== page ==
Sometimes debt becomes so unmanageable that bankruptcy appears to be the only solution. While bankruptcy seems like a fresh start, you should know and understand the process and consequences before going through with it.
What is Bankruptcy?
There are two common types of bankruptcy – Chapter 7 and Chapter 13. Chapter 7 bankruptcy is the simpler and quicker of the two, and it requires you to liquidate your non-exempt assets to wipe out your unsecured debt. If you do not have many assets to liquidate and have lower income, this might be a better option than Chapter 13. Chapter 13 allows you to keep all assets in exchange for a full or partial repayment of your debt.
Which Debt Cannot Be Forgiven?
Some debts are unforgiveable, so you should prepare to possibly retain some of your debt including:
- Student loan debt (at least for now)
- Child support
- Reaffirmed debt
- Taxes and tax liens
- Government fines
- Court fines
Am I Eligible for Bankruptcy?
In order to file for Chapter 7 bankruptcy, you must meet a few requirements:
- You must complete a credit counseling course within 180 days of filing
- You must pass a “means” test, which determines if you are financially able to make payments to creditors
- You can’t have filed a Chapter 7 bankruptcy in the past eight years
- You can’t have filed a Chapter 13 bankruptcy in the past six years
- If you filed for bankruptcy but your case was dismissed, you must wait at least 181 days before filing again
Chapter 13 has a few unique eligibility requirements since it requires monthly debt repayment.
- You must have steady income
- You can’t have filed a Chapter 7 bankruptcy in the past four years
- You can’t have filed a Chapter 13 bankruptcy in the past two years
- As of 2023, you must not have a combined secured and unsecured debt totaling more than $2,750,000 as of the date of filing.
How Do I File for Bankruptcy?
For this type of drastic action, you’ll want to hire a bankruptcy attorney to avoid any mistakes that could result in your case being dismissed. If your case is dismissed, you’ll need to wait another six months before filing again.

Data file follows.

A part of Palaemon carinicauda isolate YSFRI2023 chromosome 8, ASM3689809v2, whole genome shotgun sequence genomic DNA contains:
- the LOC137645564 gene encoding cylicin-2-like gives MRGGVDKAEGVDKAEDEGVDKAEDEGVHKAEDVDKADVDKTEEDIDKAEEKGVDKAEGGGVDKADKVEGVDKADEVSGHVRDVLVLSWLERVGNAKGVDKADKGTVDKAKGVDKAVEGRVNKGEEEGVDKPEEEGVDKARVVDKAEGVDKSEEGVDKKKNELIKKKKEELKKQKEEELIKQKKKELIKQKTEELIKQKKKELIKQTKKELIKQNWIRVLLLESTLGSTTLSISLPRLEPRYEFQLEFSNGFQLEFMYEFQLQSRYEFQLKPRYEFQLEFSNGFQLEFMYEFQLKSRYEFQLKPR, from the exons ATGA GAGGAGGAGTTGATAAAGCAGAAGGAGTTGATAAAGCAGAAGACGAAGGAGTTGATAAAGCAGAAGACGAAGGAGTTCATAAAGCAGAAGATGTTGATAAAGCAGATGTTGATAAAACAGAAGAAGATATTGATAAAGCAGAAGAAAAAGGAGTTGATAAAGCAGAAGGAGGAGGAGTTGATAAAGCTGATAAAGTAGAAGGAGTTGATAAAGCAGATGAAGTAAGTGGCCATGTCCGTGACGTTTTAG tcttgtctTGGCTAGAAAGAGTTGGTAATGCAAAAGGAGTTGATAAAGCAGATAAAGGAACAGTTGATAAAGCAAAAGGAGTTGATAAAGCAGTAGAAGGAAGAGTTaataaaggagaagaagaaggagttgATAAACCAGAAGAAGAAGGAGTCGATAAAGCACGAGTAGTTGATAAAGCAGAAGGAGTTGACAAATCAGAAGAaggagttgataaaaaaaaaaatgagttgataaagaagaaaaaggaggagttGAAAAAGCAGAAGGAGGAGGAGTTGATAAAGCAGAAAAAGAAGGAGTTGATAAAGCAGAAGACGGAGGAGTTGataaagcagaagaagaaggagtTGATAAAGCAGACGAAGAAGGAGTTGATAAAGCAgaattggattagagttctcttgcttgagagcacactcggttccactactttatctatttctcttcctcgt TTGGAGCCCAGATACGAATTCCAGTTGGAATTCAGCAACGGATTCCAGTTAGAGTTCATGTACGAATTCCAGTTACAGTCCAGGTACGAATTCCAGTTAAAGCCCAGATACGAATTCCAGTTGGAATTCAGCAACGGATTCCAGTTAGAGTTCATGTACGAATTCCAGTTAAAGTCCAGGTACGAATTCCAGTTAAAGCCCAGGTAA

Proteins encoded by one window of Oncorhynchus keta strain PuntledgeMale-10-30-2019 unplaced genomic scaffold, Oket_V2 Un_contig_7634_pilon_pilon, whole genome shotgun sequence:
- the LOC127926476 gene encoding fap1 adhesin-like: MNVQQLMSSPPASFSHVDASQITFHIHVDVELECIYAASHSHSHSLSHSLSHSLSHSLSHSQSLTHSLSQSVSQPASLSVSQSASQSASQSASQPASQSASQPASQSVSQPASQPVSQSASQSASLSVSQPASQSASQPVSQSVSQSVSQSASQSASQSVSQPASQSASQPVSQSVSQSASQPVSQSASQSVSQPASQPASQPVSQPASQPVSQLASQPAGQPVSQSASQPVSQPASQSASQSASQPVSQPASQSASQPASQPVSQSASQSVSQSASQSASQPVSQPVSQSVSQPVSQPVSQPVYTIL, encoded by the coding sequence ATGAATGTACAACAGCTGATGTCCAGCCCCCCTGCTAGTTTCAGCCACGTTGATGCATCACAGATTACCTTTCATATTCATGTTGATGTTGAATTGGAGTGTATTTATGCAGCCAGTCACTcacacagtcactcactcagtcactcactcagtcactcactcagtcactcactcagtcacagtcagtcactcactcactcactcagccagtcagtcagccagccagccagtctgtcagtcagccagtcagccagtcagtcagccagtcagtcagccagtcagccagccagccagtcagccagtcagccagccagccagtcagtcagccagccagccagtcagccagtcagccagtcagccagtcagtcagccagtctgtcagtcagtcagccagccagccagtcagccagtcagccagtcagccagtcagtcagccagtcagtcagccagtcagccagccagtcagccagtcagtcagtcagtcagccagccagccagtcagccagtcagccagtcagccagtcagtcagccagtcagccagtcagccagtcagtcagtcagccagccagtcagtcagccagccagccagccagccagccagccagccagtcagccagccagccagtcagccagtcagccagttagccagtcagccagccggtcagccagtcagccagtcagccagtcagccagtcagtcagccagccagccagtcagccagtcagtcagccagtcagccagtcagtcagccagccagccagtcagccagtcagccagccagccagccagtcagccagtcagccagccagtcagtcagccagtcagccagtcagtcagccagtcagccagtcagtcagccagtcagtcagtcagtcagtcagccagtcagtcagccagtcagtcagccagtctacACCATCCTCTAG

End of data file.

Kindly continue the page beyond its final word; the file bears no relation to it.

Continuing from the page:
Once you file a Chapter 7 bankruptcy correctly, creditors will stop collecting payments, garnishing wages, repossessing your assets, and so on. A bankruptcy trustee will be assigned to your case to review your finances, sell your assets and pay back creditors. After about six months, the court will discharge any remaining forgivable debt.
Chapter 13 works a bit differently. In this case, the court and your attorney will negotiate a three-to-five-year repayment plan that will cover all or some of your debt. After you make your final payment, your debt is discharged.
Consequences of Filing for Bankruptcy
The consequences of filing for either type of bankruptcy are severe. If you file a Chapter 7 bankruptcy, you will likely lose your assets and the bankruptcy will remain on your credit report for ten years. If you file a Chapter 13 bankruptcy, it will remain on your credit report for seven years. Having these delinquencies on your credit report can indicate to other lenders that you had issues paying back debt, which can result in a rejected loan or an approved one with unfavorable terms.
Should I File for Bankruptcy?
Bankruptcy should be viewed as a last resort when you cannot pay your debts. Before considering bankruptcy, you should try to work with your creditors to settle your debts. This task alone can take a toll on anyone under financial hardship. Debtmerica has over 16 years of experience in providing relief to our clients whose financial burdens have become too much to handle. If you need help with debt, give us a call at 800-470-8155 for a free consultation.